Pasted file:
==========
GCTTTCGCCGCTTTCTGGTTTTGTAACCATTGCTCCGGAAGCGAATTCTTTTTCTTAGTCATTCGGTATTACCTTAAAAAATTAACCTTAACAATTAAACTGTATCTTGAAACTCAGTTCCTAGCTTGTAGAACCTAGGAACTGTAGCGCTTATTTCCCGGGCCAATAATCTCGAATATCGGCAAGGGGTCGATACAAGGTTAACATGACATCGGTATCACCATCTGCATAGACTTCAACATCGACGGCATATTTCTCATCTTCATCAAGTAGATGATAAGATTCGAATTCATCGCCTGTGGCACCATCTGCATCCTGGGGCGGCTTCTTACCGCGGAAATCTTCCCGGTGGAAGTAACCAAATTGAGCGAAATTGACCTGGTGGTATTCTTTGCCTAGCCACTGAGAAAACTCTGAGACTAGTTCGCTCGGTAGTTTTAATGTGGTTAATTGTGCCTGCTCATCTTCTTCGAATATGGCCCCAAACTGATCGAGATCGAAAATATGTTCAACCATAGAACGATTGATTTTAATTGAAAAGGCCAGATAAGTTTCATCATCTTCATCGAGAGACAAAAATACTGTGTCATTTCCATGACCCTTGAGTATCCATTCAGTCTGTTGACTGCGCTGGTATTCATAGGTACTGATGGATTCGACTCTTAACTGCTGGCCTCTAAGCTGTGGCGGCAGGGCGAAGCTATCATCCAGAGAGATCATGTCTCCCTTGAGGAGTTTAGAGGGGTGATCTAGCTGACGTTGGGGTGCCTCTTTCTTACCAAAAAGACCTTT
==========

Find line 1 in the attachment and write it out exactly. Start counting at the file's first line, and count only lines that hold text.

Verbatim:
GCTTTCGCCGCTTTCTGGTTTTGTAACCATTGCTCCGGAAGCGAATTCTTTTTCTTAGTCATTCGGTATTACCTTAAAAAATTAACCTTAACAATTAAACTGTATCTTGAAACTCAGTTCCTAGCTTGTAGAACCTAGGAACTGTAGCGCTTATTTCCCGGGCCAATAATCTCGAATATCGGCAAGGGGTCGATACAAGGTTAACATGACATCGGTATCACCATCTGCATAGACTTCAACATCGACGGCATATTTCTCATCTTCATCAAGTAGATGATAAGATTCGAATTCATCGCCTGTGGCACCATCTGCATCCTGGGGCGGCTTCTTACCGCGGAAATCTTCCCGGTGGAAGTAACCAAATTGAGCGAAATTGACCTGGTGGTATTCTTTGCCTAGCCACTGAGAAAACTCTGAGACTAGTTCGCTCGGTAGTTTTAATGTGGTTAATTGTGCCTGCTCATCTTCTTCGAATATGGCCCCAAACTGATCGAGATCGAAAATATGTTCAACCATAGAACGATTGATTTTAATTGAAAAGGCCAGATAAGTTTCATCATCTTCATCGAGAGACAAAAATACTGTGTCATTTCCATGACCCTTGAGTATCCATTCAGTCTGTTGACTGCGCTGGTATTCATAGGTACTGATGGATTCGACTCTTAACTGCTGGCCTCTAAGCTGTGGCGGCAGGGCGAAGCTATCATCCAGAGAGATCATGTCTCCCTTGAGGAGTTTAGAGGGGTGATCTAGCTGACGTTGGGGTGCCTCTTTCTTACCAAAAAGACCTTT